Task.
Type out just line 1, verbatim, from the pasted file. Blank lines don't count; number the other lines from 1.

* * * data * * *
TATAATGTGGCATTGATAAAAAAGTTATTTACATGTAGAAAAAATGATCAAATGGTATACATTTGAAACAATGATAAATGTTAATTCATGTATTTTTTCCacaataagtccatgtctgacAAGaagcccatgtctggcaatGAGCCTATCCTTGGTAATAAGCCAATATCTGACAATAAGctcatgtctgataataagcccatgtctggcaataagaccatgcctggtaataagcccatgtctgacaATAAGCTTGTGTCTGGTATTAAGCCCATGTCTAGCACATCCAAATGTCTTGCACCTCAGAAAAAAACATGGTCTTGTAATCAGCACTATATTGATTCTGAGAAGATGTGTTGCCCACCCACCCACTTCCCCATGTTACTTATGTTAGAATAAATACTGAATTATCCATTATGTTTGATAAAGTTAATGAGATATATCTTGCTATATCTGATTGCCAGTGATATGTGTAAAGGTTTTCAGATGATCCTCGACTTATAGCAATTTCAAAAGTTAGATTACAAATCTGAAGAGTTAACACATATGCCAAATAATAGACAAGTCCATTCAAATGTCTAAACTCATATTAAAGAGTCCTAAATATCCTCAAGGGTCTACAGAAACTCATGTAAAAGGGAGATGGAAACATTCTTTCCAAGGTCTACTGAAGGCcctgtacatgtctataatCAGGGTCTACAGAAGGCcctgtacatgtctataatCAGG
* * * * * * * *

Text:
TATAATGTGGCATTGATAAAAAAGTTATTTACATGTAGAAAAAATGATCAAATGGTATACATTTGAAACAATGATAAATGTTAATTCATGTATTTTTTCCacaataagtccatgtctgacAAGaagcccatgtctggcaatGAGCCTATCCTTGGTAATAAGCCAATATCTGACAATAAGctcatgtctgataataagcccatgtctggcaataagaccatgcctggtaataagcccatgtctgacaATAAGCTTGTGTCTGGTATTAAGCCCATGTCTAGCACATCCAAATGTCTTGCACCTCAGAAAAAAACATGGTCTTGTAATCAGCACTATATTGATTCTGAGAAGATGTGTTGCCCACCCACCCACTTCCCCATGTTACTTATGTTAGAATAAATACTGAATTATCCATTATGTTTGATAAAGTTAATGAGATATATCTTGCTATATCTGATTGCCAGTGATATGTGTAAAGGTTTTCAGATGATCCTCGACTTATAGCAATTTCAAAAGTTAGATTACAAATCTGAAGAGTTAACACATATGCCAAATAATAGACAAGTCCATTCAAATGTCTAAACTCATATTAAAGAGTCCTAAATATCCTCAAGGGTCTACAGAAACTCATGTAAAAGGGAGATGGAAACATTCTTTCCAAGGTCTACTGAAGGCcctgtacatgtctataatCAGGGTCTACAGAAGGCcctgtacatgtctataatCAGG